He lets some time go by and calls her – she answers and they go out; it’s another fabulous night. Talia is so much fun - so desirable - so together.
A few days go by and Scott is enamored with Talia. He puts up with her unavailability and cherishes the time they have. Feelings heat up and he’s hoping for more. He knows that Talia is into him. The sex is too good and the time together is too sweet. Yet, whenever he tries to reach Talia, she’s often not available or chooses to ignore him. She goes to parties with girlfriends or stays home with her dog.
Scott is surprised at how needy he’s becoming. But he won’t give up.
Weeks become months, and Scott asks Talia to move in. She won’t do it, even though she’s got a small wardrobe at his place.
Talia: I’m not ready.
Scott’s disappointed but accepts. Talia directs this relationship. She’s in control. And she likes it exciting, close but… no commitments.
Talia: You’re trying to control me.
Scott eventually takes a stand. The more he pushes the colder Talia gets.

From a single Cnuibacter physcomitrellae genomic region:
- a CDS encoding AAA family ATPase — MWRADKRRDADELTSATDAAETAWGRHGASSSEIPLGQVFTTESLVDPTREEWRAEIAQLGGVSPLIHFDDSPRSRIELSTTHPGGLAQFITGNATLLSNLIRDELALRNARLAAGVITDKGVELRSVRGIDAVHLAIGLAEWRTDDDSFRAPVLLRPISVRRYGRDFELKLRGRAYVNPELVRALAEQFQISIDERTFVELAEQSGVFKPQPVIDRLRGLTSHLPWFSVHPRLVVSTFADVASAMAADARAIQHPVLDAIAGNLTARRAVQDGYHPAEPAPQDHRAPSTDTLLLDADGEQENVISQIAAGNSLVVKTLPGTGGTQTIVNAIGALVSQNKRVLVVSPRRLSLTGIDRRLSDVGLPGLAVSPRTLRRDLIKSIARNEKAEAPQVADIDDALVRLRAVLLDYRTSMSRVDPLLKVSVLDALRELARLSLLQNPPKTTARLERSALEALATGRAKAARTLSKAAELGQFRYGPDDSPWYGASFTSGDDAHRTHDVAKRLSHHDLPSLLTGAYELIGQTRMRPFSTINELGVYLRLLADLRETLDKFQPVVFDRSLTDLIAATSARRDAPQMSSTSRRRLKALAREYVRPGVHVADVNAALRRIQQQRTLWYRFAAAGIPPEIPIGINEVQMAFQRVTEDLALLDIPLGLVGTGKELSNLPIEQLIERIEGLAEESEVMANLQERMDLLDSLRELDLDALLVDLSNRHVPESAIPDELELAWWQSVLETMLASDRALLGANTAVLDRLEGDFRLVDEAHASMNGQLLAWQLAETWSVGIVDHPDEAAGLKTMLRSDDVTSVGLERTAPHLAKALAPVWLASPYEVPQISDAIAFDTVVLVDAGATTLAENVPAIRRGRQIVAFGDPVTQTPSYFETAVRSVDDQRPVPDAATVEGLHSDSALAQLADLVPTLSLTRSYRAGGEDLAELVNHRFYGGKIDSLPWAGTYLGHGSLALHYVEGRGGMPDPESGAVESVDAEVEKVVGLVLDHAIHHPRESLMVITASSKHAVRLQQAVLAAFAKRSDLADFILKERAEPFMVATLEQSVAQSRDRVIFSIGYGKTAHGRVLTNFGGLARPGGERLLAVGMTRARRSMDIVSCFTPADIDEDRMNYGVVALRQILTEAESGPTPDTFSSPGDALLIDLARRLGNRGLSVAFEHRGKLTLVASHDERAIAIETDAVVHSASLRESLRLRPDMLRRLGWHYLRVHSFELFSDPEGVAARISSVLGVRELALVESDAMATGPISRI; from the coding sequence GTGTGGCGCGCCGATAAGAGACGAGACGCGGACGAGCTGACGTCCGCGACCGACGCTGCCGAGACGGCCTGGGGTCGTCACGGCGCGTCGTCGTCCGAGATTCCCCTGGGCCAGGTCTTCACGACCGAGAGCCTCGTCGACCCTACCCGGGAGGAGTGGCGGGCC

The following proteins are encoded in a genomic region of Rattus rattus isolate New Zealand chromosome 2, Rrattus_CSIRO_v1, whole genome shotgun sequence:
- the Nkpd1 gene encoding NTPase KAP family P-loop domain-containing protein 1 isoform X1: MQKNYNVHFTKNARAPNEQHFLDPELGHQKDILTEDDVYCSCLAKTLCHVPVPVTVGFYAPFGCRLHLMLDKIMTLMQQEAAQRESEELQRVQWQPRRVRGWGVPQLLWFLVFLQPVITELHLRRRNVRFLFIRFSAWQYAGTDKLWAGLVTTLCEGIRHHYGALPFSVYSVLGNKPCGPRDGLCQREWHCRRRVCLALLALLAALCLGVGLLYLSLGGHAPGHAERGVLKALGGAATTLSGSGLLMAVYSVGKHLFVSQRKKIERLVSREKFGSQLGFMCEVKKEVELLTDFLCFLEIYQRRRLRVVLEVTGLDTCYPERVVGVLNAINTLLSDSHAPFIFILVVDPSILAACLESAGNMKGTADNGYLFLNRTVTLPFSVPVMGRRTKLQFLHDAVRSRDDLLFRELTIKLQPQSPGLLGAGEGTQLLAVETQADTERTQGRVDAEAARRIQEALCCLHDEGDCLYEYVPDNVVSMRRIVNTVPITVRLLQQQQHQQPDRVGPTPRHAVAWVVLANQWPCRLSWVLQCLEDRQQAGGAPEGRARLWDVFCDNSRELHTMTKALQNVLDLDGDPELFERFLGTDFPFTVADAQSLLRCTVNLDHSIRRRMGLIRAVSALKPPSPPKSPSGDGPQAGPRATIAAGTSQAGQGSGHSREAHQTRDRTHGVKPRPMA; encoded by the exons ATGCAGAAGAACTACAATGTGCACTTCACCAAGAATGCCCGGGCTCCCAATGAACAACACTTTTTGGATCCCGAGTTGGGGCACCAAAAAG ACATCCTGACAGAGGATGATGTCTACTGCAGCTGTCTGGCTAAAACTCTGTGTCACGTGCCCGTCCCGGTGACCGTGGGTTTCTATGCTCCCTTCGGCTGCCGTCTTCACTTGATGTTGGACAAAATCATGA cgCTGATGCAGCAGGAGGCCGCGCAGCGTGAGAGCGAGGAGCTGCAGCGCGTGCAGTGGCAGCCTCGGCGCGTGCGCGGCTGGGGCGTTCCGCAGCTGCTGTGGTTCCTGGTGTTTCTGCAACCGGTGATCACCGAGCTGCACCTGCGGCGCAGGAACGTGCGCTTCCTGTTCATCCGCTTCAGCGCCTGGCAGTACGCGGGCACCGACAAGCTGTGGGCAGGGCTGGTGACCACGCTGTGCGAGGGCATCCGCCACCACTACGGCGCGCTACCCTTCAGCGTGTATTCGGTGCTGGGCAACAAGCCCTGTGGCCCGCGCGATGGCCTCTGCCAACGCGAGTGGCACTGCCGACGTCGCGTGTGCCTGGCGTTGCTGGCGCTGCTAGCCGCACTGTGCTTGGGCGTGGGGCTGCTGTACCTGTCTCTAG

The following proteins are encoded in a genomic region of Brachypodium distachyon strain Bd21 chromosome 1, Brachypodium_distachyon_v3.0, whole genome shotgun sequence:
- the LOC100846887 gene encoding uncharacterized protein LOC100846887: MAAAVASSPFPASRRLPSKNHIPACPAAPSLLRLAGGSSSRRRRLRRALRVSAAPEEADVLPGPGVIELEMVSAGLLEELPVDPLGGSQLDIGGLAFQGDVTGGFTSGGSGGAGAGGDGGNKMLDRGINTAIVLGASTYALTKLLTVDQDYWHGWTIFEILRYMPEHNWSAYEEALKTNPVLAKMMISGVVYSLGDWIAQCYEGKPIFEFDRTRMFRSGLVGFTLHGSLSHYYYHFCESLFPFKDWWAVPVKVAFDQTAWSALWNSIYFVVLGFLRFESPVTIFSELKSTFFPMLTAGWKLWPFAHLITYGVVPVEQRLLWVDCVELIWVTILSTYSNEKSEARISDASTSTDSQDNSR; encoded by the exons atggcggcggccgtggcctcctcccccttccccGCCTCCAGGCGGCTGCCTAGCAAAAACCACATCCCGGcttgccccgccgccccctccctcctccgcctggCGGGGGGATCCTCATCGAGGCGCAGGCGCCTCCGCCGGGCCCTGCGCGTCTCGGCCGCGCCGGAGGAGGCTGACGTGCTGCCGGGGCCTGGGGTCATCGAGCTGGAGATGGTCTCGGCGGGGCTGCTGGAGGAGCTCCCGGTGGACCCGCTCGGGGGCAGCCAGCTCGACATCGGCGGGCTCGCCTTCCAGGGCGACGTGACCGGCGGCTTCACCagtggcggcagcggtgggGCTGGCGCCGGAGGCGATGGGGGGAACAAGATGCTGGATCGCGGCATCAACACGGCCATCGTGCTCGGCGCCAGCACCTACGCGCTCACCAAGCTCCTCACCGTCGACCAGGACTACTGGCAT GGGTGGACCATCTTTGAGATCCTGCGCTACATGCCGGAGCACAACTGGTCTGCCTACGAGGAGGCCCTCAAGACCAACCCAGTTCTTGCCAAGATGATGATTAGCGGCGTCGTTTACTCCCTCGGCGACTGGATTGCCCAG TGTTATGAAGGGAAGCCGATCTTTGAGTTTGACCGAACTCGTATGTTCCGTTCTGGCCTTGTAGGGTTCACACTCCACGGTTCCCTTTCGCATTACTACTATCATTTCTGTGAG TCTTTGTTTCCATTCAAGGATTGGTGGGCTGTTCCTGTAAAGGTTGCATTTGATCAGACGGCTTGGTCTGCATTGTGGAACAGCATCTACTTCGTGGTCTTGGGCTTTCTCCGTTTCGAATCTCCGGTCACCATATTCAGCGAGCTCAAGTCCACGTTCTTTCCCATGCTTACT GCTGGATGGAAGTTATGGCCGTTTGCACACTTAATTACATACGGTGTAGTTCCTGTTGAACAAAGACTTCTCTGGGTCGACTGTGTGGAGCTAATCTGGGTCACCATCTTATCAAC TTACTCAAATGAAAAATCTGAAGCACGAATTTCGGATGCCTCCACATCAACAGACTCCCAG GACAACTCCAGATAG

Eventually, they break up.
If you dig into their back stories, both Max and Talia have attachment issues. They are not borderlines who create intensely powerful bonds and break them at the first whiff of disappointment.
Max and Talia can get close, but they are terrified of being trapped.
Talia was always a high energy kid. She was curious and adventurous almost from the start. She was the dream child for healthy parents. But, sadly, this was not the case. Her dad was a classic narcissist, who cared more for Talia’s athletic brother and his law practice than for his creative daughter. Narcissists often have trouble raising kids who are not like them. Talia’s mom had terrible self-esteem and was often overwhelmed trying to raise two kids without much help or love.
Family was not a great place for Talia. Yet, she found lots of admiration outside the family; with teachers who recognized her talents, with girlfriends who loved to be around her energy, and with boys who couldn’t get enough of her.